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Facebook: Yes, we made you SAD on PURPOSE... for your own good

It makes (y)our content 'more engaging'

Next gen security for virtualised datacentres

Facebook has hit back at its critics after the social network instructed researchers to meddle with its users' "news feeds" in order to manipulate their emotions.

The free-content ad network sparked anger when it emerged its data scientist Adam Kramer gave a green light to trick-cyclists to filter out positive and negative posts seen by 700,000 people to see how they would react.

While Kramer offered a personal apology in a blog post explaining his motivations for the controversial study, published by PNAS, Facebook itself was in a much less repentant mood.

A website spokesman said, when quizzed by The Register, conveyed the impression that the social network believed that deliberately making its users unhappy was worth it as it made content "more relevant and engaging":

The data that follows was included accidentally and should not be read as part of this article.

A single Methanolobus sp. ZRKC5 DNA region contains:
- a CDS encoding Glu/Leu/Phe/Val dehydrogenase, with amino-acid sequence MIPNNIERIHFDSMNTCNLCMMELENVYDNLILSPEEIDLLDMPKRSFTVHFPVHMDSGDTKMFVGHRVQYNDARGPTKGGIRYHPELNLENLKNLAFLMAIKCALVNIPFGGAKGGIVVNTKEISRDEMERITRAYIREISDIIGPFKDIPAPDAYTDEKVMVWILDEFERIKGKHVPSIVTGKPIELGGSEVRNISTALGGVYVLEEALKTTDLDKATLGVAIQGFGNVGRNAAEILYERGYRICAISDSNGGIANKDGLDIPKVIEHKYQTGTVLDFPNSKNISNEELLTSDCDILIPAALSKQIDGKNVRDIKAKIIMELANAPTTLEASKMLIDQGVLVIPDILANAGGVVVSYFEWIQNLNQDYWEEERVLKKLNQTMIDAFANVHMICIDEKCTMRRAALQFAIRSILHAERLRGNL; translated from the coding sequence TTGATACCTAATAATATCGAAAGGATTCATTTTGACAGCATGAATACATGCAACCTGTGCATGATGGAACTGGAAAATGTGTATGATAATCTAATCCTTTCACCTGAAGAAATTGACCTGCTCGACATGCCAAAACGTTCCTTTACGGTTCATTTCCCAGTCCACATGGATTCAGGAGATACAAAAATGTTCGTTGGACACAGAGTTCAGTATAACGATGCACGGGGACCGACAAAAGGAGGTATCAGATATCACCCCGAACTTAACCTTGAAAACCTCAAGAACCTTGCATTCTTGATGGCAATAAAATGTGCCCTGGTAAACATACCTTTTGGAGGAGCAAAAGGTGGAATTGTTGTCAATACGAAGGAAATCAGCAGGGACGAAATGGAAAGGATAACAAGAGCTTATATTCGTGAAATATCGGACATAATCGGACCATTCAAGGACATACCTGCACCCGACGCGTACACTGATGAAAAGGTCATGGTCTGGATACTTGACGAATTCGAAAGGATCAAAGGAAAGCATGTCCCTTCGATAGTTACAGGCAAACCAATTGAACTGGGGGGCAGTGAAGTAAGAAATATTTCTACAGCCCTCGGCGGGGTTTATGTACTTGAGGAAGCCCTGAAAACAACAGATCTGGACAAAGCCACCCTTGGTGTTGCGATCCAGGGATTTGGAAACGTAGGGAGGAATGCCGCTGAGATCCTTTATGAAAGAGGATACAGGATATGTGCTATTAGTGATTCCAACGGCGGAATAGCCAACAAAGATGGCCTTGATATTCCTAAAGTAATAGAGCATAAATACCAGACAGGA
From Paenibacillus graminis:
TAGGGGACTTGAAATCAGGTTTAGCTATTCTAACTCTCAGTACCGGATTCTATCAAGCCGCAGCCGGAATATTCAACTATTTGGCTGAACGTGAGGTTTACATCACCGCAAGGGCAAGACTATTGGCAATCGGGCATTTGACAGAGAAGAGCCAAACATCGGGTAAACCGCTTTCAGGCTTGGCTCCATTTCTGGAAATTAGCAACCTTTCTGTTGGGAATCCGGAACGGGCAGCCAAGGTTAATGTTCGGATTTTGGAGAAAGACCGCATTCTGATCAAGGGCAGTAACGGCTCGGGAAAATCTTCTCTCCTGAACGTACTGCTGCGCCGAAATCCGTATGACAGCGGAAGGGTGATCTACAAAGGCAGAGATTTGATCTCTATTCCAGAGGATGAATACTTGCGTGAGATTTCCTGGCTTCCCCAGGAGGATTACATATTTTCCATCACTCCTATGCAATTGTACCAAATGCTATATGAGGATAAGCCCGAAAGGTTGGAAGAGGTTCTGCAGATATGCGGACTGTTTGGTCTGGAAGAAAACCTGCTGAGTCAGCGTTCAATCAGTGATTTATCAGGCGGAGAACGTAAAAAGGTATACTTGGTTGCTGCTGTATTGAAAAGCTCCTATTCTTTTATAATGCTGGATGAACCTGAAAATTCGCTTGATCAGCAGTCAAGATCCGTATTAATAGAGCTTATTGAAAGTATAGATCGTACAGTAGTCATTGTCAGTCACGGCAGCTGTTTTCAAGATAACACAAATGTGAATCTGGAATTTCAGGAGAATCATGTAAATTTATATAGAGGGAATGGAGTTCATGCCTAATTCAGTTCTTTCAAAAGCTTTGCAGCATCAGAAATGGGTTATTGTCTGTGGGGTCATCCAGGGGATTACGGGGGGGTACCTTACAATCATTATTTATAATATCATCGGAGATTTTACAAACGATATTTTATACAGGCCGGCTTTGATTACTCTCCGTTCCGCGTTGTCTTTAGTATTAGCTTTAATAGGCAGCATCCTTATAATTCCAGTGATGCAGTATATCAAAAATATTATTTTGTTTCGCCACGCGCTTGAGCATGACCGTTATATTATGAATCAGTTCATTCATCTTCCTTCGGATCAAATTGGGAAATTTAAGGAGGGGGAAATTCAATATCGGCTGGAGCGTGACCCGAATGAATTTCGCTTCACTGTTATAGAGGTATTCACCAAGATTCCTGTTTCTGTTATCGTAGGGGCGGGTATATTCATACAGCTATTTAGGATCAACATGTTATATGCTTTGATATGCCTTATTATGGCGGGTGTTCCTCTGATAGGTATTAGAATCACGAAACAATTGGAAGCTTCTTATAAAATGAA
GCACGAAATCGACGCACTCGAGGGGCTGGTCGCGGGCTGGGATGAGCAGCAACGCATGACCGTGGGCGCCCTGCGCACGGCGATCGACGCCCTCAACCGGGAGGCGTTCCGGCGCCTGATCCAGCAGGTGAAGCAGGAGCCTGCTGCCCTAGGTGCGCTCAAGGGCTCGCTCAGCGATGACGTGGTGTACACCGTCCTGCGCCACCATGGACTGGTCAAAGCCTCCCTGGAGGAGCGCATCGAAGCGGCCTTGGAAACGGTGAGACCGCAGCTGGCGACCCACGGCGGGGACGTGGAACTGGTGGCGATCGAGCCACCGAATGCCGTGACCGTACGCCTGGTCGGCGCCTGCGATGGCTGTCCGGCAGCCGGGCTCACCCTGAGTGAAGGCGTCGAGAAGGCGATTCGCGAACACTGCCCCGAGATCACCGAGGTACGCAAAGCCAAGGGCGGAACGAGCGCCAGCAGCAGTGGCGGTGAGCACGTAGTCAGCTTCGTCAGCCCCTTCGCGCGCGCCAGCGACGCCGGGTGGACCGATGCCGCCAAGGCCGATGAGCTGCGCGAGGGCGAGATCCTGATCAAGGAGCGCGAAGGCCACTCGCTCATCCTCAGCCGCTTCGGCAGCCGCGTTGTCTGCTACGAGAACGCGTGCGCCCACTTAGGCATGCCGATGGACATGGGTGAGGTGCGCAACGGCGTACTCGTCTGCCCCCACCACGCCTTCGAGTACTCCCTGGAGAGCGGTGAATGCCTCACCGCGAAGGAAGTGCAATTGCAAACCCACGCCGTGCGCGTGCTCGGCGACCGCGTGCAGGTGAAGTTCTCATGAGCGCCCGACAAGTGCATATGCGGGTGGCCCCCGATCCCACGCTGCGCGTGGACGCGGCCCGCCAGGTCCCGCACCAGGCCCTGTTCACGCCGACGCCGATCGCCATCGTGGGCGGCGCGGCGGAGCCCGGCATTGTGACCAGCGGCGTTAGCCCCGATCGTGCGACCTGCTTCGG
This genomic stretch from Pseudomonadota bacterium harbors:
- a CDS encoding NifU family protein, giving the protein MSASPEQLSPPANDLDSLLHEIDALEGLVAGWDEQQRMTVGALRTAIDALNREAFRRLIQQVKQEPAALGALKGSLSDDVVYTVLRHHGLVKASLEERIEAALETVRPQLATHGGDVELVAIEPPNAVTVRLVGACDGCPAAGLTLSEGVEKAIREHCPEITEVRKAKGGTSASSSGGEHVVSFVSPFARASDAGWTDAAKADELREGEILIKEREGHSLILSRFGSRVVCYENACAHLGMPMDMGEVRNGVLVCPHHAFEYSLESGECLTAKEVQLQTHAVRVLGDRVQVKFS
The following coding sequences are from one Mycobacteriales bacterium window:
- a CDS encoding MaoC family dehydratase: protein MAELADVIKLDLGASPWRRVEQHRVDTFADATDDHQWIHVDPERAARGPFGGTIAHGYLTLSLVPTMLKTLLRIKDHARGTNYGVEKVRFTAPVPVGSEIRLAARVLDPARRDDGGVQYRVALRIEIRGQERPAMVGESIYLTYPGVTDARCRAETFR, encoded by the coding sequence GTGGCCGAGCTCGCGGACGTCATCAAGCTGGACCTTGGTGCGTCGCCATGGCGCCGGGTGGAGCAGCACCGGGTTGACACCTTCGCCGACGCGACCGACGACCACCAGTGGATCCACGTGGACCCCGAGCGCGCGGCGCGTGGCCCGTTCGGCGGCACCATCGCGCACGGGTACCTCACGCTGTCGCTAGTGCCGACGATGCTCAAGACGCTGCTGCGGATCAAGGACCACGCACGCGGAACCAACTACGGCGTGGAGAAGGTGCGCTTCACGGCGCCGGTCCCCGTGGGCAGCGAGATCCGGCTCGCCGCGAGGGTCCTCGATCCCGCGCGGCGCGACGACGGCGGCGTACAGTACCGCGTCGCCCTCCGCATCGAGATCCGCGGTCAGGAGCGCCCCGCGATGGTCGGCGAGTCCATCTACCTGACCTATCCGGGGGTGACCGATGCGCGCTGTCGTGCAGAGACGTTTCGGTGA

This research was conducted for a single week in 2012 and none of the data used was associated with a specific person’s Facebook account. We do research to improve our services and to make the content people see on Facebook as relevant and engaging as possible.

A big part of this is understanding how people respond to different types of content, whether it’s positive or negative in tone, news from friends, or information from pages they follow. We carefully consider what research we do and have a strong internal review process.

There is no unnecessary collection of people’s data in connection with these research initiatives and all data is stored securely.

Facebook's spokesman then pointed us towards Kramer's "apologetic response" and was keen to note that the study had been "conducted more than 2.5 years ago".

The Mark Zuckerberg-run company appeared to be suggesting that its experiments with Facebook users were less ethically ropey than they had been in the past.

Nonetheless, sorry seems to be the hardest word for an emotionless Facebook. Funny that. ®

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